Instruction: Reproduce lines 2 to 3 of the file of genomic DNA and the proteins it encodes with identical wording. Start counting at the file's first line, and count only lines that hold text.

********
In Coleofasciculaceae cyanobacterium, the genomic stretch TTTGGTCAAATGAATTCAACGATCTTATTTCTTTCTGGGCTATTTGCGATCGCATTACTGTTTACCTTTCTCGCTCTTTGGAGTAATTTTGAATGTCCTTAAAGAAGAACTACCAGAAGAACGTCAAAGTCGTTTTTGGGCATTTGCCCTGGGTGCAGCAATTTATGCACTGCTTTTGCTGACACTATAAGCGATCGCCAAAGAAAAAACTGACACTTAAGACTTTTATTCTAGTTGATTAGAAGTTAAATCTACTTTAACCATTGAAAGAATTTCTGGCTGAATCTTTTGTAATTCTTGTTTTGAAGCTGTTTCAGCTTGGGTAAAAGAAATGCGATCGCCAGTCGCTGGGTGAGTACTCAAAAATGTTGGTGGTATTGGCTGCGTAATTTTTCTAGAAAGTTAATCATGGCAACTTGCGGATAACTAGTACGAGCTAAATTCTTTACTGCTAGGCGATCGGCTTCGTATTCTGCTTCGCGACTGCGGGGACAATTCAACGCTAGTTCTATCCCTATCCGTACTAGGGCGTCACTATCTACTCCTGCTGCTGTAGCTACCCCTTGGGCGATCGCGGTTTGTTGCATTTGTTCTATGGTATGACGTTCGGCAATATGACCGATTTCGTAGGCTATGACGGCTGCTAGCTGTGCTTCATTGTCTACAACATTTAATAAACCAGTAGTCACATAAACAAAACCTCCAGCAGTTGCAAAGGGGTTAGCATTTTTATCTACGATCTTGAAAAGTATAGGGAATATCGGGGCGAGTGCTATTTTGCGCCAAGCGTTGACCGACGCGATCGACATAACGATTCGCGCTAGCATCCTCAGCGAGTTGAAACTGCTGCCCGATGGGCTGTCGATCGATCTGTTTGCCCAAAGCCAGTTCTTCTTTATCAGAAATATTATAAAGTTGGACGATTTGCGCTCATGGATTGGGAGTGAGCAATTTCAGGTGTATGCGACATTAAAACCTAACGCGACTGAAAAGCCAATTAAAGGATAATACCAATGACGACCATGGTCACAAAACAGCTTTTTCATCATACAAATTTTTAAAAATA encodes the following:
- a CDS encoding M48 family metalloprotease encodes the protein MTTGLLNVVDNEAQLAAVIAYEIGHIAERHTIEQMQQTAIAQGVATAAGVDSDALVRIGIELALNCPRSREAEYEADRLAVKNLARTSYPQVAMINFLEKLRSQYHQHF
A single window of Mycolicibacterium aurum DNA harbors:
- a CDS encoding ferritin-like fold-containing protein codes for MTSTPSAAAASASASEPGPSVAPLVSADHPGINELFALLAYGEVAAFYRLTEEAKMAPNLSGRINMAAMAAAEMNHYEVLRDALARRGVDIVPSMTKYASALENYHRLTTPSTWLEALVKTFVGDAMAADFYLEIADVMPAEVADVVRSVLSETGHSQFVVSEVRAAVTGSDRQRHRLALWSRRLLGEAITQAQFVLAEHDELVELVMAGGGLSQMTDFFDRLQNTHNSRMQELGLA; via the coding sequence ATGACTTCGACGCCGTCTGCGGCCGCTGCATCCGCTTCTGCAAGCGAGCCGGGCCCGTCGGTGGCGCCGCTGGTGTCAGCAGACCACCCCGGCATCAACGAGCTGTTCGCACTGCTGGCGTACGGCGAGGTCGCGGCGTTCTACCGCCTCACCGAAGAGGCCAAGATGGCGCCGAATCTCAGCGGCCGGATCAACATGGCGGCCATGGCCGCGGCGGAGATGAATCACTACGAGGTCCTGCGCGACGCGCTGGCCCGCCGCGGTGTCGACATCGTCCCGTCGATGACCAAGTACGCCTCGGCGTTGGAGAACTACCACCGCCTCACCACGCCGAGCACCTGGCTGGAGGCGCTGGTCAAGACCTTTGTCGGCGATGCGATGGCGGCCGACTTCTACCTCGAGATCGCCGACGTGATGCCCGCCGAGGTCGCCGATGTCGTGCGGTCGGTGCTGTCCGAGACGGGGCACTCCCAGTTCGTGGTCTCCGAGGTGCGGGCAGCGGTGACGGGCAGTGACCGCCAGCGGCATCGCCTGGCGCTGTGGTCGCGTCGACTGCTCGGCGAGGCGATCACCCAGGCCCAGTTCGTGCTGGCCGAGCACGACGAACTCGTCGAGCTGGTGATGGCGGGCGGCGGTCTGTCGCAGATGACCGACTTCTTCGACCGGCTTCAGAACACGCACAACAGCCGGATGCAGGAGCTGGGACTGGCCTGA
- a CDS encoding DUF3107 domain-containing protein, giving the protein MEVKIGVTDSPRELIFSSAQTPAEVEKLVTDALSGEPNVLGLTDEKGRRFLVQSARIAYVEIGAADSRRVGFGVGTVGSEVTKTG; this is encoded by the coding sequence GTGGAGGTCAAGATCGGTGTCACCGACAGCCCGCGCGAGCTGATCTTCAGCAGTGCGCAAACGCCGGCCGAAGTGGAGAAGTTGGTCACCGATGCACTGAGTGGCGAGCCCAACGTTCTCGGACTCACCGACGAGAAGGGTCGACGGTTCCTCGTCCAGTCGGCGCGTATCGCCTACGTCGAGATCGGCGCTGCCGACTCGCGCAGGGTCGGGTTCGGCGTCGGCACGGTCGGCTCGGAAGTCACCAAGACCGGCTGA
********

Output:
- a CDS encoding M48 family metalloprotease encodes the protein MTTGLLNVVDNEAQLAAVIAYEIGHIAERHTIEQMQQTAIAQGVATAAGVDSDALVRIGIELALNCPRSREAEYEADRLAVKNLARTSYPQVAMINFLEKLRSQYHQHF
A single window of Mycolicibacterium aurum DNA harbors: